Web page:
Outside guest speakers were headlined by Robert Swan OBE, the polar explorer. He left his audience enthralled. He had waived his usual £5,000 fee for this appearance. Expectations ran high, as Robert Swan was listed by Time Magazine as one of the ten most inspirational speakers in the world. Those attending could understand why. Tim Boswell MP, Shadow Energy Minister, gave up an afternoon to run a workshop at Headington Hill Hall on Conservative energy policy. Internet design expert and author Bob Cotton organised a New Media workshop which ran into three days.
Other guest speakers included Richard D. North, the provocative Daily Express columnist who offered fresh, funny and untypical insights into environmentalism, Aubrey Meyer of the Global Commons Institute and Dr Doug Parr of Greenpeace UK. From Brookes, Dr Sue Roaf, architect of the Oxford solar house, also gave a rousing and inspirational talk. The London based company Green Screen provided the films for the festival, all of which highlighted various aspects of the energy issue.
The festival also attracted some media interest, with an article in The Guardian and slots on BBC radio and Sky TV. Broadcaster/local entrepreneur Bill Heine dedicated a section of his Thames FM radio programme to the festival, and took part in a panel discussion following the film Lessons of Darkness.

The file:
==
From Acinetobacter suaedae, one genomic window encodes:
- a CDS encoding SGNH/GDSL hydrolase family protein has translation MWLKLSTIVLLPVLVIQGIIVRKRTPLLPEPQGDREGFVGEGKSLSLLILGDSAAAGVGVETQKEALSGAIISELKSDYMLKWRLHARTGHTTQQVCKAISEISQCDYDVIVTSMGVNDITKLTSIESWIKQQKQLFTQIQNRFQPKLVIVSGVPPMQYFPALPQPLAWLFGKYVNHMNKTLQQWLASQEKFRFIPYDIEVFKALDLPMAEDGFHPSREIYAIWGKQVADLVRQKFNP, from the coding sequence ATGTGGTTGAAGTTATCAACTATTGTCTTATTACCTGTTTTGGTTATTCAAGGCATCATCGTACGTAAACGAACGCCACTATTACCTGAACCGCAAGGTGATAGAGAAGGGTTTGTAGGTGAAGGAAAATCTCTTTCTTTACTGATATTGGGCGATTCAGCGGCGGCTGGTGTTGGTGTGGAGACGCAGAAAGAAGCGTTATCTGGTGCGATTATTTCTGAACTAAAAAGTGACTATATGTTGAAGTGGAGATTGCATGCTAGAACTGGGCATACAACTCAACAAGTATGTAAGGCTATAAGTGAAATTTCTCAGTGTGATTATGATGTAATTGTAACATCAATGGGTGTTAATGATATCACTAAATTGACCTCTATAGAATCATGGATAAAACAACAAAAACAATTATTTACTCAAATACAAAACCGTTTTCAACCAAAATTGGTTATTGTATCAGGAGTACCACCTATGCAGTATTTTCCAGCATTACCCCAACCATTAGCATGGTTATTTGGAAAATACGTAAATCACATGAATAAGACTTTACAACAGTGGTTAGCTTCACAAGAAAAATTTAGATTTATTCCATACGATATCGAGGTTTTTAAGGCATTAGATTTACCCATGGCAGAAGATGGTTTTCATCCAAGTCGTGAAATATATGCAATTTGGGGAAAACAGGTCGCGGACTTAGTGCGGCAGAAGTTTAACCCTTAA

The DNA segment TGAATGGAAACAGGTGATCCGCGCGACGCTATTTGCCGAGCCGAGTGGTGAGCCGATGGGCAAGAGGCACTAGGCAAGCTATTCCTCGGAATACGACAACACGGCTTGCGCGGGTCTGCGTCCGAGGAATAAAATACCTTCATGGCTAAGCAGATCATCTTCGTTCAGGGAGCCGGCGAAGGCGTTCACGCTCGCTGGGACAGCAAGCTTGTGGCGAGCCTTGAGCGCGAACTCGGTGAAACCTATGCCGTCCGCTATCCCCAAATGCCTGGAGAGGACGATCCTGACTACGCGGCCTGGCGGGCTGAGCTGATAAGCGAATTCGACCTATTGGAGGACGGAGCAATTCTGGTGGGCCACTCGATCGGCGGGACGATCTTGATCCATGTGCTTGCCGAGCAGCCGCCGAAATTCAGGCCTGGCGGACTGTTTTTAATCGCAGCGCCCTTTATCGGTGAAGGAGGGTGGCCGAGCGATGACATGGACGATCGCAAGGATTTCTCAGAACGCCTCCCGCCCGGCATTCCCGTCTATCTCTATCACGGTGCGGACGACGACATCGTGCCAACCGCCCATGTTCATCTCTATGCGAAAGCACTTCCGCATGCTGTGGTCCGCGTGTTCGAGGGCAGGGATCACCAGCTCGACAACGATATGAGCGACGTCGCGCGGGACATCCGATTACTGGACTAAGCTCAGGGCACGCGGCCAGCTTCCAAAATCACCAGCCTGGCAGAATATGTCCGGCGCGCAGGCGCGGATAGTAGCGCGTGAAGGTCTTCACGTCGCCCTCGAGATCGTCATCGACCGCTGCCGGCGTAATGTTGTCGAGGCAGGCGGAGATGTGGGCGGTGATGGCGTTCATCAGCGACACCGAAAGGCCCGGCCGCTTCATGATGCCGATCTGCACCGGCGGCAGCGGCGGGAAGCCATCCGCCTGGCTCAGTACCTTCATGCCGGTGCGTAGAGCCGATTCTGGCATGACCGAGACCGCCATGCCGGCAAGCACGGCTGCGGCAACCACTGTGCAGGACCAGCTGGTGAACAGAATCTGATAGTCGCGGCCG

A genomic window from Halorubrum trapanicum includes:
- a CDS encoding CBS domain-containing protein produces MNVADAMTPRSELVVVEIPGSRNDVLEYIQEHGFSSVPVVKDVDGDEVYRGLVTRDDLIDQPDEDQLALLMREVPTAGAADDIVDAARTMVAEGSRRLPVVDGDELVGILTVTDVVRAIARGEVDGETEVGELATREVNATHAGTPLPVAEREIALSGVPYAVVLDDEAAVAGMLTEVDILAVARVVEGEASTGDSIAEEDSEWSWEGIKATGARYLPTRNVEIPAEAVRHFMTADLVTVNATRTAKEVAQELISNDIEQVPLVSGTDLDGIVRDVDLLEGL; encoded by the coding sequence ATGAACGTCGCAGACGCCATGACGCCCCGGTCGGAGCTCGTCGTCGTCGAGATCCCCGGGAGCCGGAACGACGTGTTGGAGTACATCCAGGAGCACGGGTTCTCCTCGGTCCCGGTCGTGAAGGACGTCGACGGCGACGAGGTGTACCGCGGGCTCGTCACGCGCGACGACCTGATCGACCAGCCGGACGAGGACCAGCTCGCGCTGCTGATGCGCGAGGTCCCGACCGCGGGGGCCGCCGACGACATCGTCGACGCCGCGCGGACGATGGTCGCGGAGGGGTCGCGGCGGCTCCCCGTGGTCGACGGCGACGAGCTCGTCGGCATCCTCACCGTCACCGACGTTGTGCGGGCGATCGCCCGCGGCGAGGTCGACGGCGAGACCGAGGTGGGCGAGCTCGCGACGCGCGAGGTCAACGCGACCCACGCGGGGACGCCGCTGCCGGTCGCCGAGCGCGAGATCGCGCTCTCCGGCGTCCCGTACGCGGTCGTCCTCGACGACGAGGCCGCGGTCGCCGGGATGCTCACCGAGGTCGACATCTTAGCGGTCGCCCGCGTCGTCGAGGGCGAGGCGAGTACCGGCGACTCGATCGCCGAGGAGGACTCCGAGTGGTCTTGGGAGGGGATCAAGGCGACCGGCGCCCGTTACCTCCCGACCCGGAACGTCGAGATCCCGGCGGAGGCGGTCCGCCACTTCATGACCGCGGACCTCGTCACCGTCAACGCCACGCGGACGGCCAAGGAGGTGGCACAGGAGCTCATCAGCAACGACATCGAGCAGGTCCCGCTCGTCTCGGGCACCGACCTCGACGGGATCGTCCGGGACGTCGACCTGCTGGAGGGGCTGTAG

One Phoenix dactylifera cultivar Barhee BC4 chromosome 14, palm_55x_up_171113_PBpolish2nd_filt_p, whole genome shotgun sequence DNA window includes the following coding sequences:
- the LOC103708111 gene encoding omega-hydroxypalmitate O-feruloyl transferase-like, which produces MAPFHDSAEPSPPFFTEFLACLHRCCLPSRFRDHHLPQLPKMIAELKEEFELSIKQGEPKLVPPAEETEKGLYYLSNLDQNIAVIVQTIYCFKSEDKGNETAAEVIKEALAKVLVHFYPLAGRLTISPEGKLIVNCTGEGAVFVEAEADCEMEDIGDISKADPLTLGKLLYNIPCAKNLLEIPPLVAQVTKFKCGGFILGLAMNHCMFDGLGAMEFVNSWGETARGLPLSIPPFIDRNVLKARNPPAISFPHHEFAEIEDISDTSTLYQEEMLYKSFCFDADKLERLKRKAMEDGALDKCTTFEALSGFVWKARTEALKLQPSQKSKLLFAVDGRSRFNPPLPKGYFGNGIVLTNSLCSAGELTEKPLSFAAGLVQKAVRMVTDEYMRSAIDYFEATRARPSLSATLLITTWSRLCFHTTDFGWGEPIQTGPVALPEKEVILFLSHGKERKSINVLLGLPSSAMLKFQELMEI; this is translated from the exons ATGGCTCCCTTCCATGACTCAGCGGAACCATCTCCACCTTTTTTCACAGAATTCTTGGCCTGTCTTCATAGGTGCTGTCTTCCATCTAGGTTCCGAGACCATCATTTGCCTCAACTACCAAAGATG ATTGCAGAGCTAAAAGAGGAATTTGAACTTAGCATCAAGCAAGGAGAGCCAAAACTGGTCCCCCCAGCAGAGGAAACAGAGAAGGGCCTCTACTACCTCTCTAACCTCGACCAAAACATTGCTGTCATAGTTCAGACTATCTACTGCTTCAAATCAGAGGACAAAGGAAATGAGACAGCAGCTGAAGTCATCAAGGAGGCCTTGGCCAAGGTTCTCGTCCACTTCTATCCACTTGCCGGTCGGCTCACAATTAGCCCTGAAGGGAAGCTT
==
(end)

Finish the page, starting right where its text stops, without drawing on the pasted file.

In Oxford city itself, Blackwells bookshop ran an exhibition of energy literature, and Oxford City Council ran an Energy Surgery with free low energy light bulbs for participants. The environmental debate sponsored by Shell and held at the Oxford Union drew over 500 people and again, the quality of the speakers was outstanding. About 50 Brookes students without Union Society membership attended, taking advantage of a special one-off concession, arranged by the Millennium Debate.
With hindsight, it was thought that weeks seven/eight, although coinciding with the Buenos Aires UN Earth Summit, was a particularly busy week for students. It did become obvious, however, that the environmental issue is simply not one that students feel to be a priority. Much of the work following the festival will entail looking into how to engage young people and create a mechanism for highlighting the subjects urgency and importance. Average attendance figures are listed below.